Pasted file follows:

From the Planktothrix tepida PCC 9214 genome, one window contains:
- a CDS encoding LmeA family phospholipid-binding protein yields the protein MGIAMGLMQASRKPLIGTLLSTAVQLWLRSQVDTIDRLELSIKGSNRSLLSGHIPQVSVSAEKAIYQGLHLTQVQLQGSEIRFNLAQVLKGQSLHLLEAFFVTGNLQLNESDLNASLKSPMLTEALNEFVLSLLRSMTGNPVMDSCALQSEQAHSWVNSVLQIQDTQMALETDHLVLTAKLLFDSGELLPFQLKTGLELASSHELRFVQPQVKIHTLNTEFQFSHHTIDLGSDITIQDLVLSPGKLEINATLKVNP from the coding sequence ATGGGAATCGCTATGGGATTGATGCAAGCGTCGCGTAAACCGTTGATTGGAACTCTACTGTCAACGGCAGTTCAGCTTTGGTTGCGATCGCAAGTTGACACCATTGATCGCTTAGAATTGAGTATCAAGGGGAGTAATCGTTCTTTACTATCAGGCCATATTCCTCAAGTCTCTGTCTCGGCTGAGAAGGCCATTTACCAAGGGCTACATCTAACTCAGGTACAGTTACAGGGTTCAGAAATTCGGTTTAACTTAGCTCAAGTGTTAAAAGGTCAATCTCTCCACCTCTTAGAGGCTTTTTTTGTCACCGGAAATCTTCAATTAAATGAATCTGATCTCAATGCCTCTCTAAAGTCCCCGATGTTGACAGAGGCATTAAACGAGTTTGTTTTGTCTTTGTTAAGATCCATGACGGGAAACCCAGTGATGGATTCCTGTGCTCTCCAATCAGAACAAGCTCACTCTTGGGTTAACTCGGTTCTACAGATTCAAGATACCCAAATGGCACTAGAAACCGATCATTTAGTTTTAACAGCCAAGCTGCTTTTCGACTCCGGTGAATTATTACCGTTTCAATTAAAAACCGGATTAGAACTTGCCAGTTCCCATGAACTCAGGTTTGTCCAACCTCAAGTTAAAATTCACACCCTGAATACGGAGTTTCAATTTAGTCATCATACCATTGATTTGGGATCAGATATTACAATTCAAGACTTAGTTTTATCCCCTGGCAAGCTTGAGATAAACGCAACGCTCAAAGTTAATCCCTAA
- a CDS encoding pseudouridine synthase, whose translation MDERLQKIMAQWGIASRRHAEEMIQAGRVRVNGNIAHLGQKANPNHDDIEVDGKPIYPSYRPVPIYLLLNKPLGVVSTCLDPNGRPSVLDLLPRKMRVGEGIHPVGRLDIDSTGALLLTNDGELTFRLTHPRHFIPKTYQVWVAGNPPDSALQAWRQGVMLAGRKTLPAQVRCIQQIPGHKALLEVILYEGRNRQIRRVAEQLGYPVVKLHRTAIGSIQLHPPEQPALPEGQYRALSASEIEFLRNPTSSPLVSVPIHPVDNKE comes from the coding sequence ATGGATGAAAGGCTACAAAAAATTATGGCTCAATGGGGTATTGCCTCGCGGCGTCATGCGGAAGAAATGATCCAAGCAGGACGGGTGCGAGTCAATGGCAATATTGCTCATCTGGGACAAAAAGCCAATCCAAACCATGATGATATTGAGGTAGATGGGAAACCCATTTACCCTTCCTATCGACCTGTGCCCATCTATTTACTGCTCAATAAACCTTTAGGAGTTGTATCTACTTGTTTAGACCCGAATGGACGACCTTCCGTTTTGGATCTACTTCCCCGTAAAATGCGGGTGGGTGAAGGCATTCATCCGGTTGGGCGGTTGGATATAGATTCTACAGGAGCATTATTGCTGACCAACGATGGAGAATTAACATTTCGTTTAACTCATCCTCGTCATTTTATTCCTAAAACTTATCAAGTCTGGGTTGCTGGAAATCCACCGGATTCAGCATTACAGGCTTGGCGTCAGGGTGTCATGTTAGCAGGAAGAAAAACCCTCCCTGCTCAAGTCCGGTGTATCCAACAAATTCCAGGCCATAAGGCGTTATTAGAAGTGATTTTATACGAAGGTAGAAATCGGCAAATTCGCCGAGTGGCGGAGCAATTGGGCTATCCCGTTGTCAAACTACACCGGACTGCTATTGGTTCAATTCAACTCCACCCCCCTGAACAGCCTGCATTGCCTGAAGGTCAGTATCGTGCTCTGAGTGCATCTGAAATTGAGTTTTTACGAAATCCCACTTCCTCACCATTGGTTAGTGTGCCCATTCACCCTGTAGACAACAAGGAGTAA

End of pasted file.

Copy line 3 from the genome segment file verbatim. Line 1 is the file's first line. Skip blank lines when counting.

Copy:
- a CDS encoding pseudouridine synthase, whose translation MDERLQKIMAQWGIASRRHAEEMIQAGRVRVNGNIAHLGQKANPNHDDIEVDGKPIYPSYRPVPIYLLLNKPLGVVSTCLDPNGRPSVLDLLPRKMRVGEGIHPVGRLDIDSTGALLLTNDGELTFRLTHPRHFIPKTYQVWVAGNPPDSALQAWRQGVMLAGRKTLPAQVRCIQQIPGHKALLEVILYEGRNRQIRRVAEQLGYPVVKLHRTAIGSIQLHPPEQPALPEGQYRALSASEIEFLRNPTSSPLVSVPIHPVDNKE comes from the coding sequence ATGGATGAAAGGCTACAAAAAATTATGGCTCAATGGGGTATTGCCTCGCGGCGTCATGCGGAAGAAATGATCCAAGCAGGACGGGTGCGAGTCAATGGCAATATTGCTCATCTGGGACAAAAAGCCAATCCAAACCATGATGATATTGAGGTAGATGGGAAACCCATTTACCCTTCCTATCGACCTGTGCCCATCTATTTACTGCTCAATAAACCTTTAGGAGTTGTATCTACTTGTTTAGACCCGAATGGACGACCTTCCGTTTTGGATCTACTTCCCCGTAAAATGCGGGTGGGTGAAGGCATTCATCCGGTTGGGCGGTTGGATATAGATTCTACAGGAGCATTATTGCTGACCAACGATGGAGAATTAACATTTCGTTTAACTCATCCTCGTCATTTTATTCCTAAAACTTATCAAGTCTGGGTTGCTGGAAATCCACCGGATTCAGCATTACAGGCTTGGCGTCAGGGTGTCATGTTAGCAGGAAGAAAAACCCTCCCTGCTCAAGTCCGGTGTATCCAACAAATTCCAGGCCATAAGGCGTTATTAGAAGTGATTTTATACGAAGGTAGAAATCGGCAAATTCGCCGAGTGGCGGAGCAATTGGGCTATCCCGTTGTCAAACTACACCGGACTGCTATTGGTTCAATTCAACTCCACCCCCCTGAACAGCCTGCATTGCCTGAAGGTCAGTATCGTGCTCTGAGTGCATCTGAAATTGAGTTTTTACGAAATCCCACTTCCTCACCATTGGTTAGTGTGCCCATTCACCCTGTAGACAACAAGGAGTAA